Medical Marijuana Laws and Teen Marijuana Use

45 Pages Posted: 28 May 2012 Last revised: 29 Oct 2013

D. Mark Anderson

Montana State University - Bozeman

Benjamin Hansen

University of Oregon - Department of Economics; NBER; IZA

Daniel I. Rees

University of Colorado Denver; National Bureau of Economic Research (NBER)

Multiple version iconThere are 2 versions of this paper

Date Written: September 2012

Abstract

While at least a dozen state legislatures are considering bills to allow the consumption of marijuana for medicinal purposes, the federal government has recently intensified its efforts to close medical marijuana dispensaries. Federal officials contend that the legalization of medical marijuana encourages teenagers to use marijuana and have targeted dispensaries operating within 1,000 feet of schools, parks and playgrounds. Using data from the national and state Youth Risk Behavior Surveys, the National Longitudinal Survey of Youth 1997 and the Treatment Episode Data Set, we estimate the relationship between medical marijuana laws and marijuana use. Our results are not consistent with the hypothesis that legalization leads to increased use of marijuana by teenagers.

Keywords: Marijuana, Youth Risky Behavior, Medical Marijuana Laws

JEL Classification: K4, I1, D8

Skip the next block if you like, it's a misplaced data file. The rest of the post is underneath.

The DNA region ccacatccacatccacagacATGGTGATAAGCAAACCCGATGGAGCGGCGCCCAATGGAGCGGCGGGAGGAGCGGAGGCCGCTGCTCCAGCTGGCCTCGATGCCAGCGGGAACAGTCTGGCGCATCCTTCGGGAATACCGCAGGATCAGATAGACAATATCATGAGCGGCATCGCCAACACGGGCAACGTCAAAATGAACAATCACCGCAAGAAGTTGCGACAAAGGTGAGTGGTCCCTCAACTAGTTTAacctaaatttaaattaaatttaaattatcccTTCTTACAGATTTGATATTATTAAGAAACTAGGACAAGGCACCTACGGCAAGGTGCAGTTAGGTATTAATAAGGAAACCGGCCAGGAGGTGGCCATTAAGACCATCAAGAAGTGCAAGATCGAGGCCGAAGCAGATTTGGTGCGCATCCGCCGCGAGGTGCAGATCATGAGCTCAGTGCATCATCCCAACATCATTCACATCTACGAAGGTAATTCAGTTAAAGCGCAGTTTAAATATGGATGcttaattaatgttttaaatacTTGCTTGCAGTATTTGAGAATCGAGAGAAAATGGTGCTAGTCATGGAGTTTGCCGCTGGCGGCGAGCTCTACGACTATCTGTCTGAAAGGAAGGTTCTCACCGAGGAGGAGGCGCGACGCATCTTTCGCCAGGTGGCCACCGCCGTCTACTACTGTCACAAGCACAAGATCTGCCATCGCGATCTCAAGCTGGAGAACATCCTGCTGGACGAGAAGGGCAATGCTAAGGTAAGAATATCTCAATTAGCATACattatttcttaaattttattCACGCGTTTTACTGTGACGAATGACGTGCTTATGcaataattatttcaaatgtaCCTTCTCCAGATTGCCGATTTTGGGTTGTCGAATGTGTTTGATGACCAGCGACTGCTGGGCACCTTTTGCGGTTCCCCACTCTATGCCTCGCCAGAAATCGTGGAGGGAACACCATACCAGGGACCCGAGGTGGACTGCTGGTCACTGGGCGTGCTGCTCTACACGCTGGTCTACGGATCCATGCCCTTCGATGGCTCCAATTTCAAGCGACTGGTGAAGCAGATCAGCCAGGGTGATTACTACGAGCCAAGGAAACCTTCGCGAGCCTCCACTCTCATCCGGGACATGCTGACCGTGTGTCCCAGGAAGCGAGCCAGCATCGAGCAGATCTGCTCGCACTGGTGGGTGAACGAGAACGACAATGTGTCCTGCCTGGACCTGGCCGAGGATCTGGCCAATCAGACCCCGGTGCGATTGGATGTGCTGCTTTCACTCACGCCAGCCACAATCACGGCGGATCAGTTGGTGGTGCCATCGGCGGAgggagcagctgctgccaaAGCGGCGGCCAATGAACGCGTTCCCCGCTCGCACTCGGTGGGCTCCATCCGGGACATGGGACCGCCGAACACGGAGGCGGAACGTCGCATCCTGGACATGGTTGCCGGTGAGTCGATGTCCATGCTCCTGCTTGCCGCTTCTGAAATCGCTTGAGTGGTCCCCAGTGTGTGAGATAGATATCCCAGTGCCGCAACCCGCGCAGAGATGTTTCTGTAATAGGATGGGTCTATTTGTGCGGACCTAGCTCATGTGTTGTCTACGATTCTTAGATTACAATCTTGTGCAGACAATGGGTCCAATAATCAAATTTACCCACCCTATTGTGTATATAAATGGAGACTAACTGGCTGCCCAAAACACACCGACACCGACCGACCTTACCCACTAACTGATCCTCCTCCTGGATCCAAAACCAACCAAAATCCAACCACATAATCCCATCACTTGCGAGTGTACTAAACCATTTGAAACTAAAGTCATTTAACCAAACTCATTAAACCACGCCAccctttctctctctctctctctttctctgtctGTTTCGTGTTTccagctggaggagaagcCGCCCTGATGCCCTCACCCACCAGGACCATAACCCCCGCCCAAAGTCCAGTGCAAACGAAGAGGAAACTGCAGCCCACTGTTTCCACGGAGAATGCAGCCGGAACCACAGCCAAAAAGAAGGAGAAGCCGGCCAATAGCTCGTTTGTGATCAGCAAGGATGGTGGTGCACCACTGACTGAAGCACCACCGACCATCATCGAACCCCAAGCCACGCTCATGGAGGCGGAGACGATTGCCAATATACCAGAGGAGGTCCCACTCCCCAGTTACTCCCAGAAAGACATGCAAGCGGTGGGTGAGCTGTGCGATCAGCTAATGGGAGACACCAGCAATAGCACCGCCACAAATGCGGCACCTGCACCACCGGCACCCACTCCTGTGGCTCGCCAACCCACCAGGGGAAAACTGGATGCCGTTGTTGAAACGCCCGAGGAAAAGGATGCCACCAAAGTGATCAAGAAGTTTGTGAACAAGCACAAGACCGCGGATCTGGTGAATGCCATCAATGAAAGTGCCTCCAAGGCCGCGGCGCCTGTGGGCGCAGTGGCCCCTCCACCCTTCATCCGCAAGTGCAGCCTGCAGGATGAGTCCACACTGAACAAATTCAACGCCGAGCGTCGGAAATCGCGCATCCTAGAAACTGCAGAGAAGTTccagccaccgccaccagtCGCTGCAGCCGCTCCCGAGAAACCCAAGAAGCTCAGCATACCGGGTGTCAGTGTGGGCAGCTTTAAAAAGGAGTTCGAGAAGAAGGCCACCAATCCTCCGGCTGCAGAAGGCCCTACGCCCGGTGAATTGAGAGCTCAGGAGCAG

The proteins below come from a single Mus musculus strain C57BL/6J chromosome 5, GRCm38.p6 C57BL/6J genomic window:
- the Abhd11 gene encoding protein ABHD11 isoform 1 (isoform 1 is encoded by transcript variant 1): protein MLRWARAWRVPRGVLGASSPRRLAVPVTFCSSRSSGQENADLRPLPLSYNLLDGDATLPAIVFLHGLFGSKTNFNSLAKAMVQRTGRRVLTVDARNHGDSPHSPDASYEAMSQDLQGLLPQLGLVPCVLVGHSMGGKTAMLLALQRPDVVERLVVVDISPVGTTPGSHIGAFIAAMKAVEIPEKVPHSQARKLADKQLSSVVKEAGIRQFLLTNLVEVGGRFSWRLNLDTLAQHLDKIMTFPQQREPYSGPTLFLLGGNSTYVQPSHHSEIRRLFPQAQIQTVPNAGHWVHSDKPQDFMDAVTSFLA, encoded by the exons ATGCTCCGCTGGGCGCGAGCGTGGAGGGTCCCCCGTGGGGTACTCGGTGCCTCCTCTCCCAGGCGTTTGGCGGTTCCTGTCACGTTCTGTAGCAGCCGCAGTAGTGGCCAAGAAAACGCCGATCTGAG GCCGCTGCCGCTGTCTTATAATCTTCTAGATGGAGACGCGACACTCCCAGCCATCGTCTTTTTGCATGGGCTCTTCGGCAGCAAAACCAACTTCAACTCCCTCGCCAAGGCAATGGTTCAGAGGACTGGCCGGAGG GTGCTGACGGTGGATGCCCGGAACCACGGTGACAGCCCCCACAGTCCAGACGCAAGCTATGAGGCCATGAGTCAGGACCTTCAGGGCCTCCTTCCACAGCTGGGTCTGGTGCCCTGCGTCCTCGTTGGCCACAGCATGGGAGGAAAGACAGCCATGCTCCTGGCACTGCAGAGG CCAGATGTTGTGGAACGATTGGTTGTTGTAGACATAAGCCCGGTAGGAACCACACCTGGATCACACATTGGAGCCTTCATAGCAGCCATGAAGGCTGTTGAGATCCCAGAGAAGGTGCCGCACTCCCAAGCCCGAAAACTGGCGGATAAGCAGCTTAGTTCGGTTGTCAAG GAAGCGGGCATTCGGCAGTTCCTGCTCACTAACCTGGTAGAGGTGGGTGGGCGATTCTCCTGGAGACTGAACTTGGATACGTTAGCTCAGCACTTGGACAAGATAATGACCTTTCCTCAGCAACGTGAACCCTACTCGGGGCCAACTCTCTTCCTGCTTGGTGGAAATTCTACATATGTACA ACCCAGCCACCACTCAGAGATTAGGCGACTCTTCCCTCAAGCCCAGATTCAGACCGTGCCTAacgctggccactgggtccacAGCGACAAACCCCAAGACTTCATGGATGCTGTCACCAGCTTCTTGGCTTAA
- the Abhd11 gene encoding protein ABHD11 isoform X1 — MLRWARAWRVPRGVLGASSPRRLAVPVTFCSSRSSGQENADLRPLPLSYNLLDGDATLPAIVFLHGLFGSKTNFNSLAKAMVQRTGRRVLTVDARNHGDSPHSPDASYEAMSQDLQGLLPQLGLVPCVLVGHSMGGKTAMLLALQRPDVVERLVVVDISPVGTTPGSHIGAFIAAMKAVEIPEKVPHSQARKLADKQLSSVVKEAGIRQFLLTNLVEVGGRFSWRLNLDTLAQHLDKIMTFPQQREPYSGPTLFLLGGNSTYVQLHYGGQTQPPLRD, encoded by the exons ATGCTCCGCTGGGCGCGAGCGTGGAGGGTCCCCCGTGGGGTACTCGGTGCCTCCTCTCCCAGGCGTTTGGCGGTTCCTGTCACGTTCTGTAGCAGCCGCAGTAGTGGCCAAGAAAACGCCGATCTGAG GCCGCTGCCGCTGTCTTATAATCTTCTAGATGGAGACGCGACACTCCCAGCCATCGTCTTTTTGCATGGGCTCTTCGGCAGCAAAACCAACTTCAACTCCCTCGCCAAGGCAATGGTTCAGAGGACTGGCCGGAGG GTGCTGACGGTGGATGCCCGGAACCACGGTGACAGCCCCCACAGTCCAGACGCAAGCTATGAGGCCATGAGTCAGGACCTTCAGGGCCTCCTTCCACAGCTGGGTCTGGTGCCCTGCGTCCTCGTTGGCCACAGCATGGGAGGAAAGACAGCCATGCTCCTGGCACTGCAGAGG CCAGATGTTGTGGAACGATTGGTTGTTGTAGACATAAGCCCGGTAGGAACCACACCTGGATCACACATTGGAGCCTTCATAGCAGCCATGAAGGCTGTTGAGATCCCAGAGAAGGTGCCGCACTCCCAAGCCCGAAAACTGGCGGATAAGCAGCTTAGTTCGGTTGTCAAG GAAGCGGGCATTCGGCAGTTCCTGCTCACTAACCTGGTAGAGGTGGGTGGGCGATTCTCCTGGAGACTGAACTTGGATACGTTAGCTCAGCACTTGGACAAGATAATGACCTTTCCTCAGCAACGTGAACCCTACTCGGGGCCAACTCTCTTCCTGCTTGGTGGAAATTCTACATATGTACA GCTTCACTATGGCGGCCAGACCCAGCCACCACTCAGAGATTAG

Suggested Citation

Anderson, D. Mark and Hansen, Benjamin and Rees, Daniel I., Medical Marijuana Laws and Teen Marijuana Use (September 2012). Available at SSRN: https://ssrn.com/abstract=2067431 or http://dx.doi.org/10.2139/ssrn.2067431

D. Mark Anderson

Montana State University - Bozeman ( email )

Bozeman, MT 59717-2920
United States

Benjamin Hansen (Contact Author)

University of Oregon - Department of Economics ( email )

1285 University of ORegon
Eugene, OR 97403
United States

NBER ( email )

1050 Massachusetts Avenue
Cambridge, MA 02138
United States

IZA ( email )

P.O. Box 7240
Bonn, D-53072
Germany

Daniel I. Rees

University of Colorado Denver ( email )

Campus Box 181
P.O. Box 173364
Denver, CO 80218
United States

National Bureau of Economic Research (NBER)

1050 Massachusetts Avenue
Cambridge, MA 02138
United States

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